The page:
I think that the biggest influence that Senator Mitchell had on me, I’d say in a couple ways: one is, at the time of the ‘86 Tax Reform Act, I probably had been involved in maybe two thousand apartments, and since that time it’s probably another seven or eight thousand. So the low income housing tax credit has essentially been the engine for the growth of my business, Mike. And fortunately, because of the soundness of the program, we haven’t gotten into situations that developers used to get into, which was to build properties and then at some point those properties might fail. We’ve never had a default and I’m really proud of that, and never had a foreclosure, and my portfolio, with the exception of maybe one or two projects, the entire portfolio is making money, or at least breaking even or better.

The regret that I would have in terms of the Senator and my relationship is that, like all of us, the Senator has moved on in his life, from one level of engagement and relationships to a higher level, and so I found his accessibility to be increasingly more restricted. And so when I see him today, I don’t see him the way that I used to see him, which was in an informal and friendly way. I see him more as, it’s more of an audience than it is a friendly encounter, and I regret that. But I also understand it.

MH: We have to share him with others.

JW: Well that’s right, exactly. And he’s doing what he’s been called to do, and he’s doing it well. And so you can’t resent the fact that he has to limit the scope of these older relationships to basically being more, if you will, what’s the word, the relationship is a relationship is a relationship that used to exist, and it really doesn’t exist in that form today.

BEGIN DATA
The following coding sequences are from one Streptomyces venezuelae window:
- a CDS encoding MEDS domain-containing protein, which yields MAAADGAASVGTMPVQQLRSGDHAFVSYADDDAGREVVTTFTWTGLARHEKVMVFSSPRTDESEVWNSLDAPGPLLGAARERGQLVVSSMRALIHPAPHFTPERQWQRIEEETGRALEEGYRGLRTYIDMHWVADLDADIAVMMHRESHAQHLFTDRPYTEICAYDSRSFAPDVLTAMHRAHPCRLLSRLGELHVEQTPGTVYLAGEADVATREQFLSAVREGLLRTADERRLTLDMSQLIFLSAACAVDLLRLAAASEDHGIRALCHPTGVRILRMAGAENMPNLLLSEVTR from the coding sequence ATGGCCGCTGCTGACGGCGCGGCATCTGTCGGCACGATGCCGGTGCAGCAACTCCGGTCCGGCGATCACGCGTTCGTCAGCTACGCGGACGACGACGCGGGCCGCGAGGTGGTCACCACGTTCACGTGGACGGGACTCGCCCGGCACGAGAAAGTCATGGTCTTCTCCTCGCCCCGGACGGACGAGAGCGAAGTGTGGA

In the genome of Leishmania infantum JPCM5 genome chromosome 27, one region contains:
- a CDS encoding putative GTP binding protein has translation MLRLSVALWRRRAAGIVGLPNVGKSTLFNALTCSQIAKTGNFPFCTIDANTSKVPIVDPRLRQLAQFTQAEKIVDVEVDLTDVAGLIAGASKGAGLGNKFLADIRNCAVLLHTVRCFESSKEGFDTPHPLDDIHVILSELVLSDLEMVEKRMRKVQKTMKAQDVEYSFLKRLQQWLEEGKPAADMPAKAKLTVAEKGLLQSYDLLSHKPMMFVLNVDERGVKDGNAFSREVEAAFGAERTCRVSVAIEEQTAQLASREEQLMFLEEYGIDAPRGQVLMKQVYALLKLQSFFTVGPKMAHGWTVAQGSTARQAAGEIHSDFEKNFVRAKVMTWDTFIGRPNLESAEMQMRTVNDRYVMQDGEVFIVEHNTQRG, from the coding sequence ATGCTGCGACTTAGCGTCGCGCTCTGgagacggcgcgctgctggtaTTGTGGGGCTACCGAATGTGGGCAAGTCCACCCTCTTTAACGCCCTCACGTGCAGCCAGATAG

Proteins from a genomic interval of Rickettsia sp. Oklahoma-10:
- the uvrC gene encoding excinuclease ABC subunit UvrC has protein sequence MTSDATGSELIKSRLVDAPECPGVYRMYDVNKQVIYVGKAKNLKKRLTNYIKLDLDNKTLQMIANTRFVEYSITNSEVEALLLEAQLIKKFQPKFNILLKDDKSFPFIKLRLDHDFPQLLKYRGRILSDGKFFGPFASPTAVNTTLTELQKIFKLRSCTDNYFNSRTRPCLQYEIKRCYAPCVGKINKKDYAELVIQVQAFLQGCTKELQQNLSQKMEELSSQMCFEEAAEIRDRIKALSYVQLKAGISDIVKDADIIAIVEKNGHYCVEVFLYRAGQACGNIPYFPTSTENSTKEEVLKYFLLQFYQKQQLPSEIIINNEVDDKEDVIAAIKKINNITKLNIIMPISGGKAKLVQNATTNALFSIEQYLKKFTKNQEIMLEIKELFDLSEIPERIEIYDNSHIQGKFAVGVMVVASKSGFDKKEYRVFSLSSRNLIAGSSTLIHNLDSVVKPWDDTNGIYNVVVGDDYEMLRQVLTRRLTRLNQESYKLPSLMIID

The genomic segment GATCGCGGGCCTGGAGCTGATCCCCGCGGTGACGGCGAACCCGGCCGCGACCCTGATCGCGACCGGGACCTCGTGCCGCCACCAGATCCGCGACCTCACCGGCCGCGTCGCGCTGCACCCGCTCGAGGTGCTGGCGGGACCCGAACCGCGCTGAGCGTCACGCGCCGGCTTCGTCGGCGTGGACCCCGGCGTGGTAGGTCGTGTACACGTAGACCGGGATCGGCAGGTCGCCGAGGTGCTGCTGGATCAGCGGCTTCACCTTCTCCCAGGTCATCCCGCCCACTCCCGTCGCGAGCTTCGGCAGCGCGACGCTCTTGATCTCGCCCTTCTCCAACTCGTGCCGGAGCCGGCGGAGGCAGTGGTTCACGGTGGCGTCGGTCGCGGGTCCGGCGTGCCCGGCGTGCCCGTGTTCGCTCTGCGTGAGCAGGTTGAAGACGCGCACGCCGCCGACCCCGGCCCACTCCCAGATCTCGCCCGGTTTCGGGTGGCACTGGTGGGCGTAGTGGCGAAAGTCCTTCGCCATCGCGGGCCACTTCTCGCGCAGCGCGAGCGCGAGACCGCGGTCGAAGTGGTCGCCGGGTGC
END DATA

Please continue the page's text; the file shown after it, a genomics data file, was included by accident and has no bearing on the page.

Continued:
MH: I have one last question for you, and I do this as a former staff person for him. How does Maine get more Wishcamper-type companies to headquarter here and do work nationally? I mean, you’re the perfect model for Maine’s economic development, and how has, you know, has it been difficult to be headquartered here and then, you know, or are there reasons, beside the fact, I know you’re living here, but why, why are you here?

JW: Well yes, why am I here? Well, we all ask ourselves that question, in many ways. No, it hasn’t been difficult, and you’re right about the model, the growth of Maine, to the extent it’s going to happen, it’s going to be small businesses. I’m here because of the people. I’m here because of the sense of community, I’m here because of, probably the same reason you’re here, you know. I’m not here because it’s an economically inviting place to be. And in terms of what the problems are, I think that the real problem, Mike, is that we do not have a state administration. This governor and this legislature really are not engaged the way they should be in supporting entrepreneurship and supporting the incubation of enterprise, whether it’s people in agriculture or what I do or business or whatever. And at some point in time I think we’re going to all have to come together as a community and realize that we have to have economic growth, we can’t penalize economic growth. But that’s a long term problem.

MH: That’ll be the last word, thank you Joe Wishcamper.

JW: Thank you, thank you Mike, nice interview, thank you.

End of Interview